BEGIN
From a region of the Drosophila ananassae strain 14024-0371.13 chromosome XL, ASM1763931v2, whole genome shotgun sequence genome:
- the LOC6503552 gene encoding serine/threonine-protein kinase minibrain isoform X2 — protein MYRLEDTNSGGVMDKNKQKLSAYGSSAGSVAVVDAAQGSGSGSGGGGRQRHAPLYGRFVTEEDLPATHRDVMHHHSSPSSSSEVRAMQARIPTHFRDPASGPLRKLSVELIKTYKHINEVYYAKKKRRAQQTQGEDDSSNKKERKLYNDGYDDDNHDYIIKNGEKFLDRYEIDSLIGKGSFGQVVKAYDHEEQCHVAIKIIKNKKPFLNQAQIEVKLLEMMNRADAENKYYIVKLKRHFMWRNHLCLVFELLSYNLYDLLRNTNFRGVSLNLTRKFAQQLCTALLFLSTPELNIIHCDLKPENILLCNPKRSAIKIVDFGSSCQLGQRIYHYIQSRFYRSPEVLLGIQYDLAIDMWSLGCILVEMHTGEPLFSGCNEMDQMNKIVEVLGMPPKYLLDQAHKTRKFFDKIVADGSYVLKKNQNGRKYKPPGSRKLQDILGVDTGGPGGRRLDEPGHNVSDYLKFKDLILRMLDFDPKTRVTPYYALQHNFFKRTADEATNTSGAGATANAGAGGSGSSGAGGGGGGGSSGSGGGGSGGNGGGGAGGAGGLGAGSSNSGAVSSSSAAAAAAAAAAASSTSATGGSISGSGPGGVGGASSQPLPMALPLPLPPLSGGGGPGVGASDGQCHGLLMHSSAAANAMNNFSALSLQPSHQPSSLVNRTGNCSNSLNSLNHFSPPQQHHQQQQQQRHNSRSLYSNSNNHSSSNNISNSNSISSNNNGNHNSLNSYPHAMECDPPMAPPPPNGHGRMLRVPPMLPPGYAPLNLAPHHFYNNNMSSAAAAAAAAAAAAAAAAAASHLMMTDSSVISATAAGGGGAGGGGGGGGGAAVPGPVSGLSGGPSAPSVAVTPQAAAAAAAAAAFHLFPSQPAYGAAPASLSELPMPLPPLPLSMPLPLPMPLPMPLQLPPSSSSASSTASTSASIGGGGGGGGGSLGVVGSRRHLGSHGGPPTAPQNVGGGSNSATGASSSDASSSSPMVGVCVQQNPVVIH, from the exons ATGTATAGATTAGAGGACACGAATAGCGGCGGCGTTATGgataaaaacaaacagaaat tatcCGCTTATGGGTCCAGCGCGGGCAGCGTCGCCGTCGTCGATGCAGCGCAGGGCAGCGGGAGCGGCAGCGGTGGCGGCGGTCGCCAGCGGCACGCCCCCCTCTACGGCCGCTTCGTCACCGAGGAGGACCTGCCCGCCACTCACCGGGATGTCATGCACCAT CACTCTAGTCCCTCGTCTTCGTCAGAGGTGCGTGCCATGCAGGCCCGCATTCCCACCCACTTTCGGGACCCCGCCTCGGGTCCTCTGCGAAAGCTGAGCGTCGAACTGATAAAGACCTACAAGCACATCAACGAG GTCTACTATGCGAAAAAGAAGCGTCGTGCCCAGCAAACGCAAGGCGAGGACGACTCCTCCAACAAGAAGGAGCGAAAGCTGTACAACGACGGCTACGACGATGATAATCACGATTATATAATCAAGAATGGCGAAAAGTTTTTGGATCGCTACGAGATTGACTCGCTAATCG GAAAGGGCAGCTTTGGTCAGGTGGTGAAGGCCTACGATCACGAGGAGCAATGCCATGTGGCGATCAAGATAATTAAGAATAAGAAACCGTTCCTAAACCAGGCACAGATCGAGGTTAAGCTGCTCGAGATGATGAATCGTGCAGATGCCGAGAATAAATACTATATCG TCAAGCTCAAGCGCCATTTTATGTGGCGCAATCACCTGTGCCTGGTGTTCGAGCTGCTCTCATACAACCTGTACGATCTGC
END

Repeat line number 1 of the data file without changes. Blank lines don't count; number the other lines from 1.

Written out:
From a region of the Drosophila ananassae strain 14024-0371.13 chromosome XL, ASM1763931v2, whole genome shotgun sequence genome: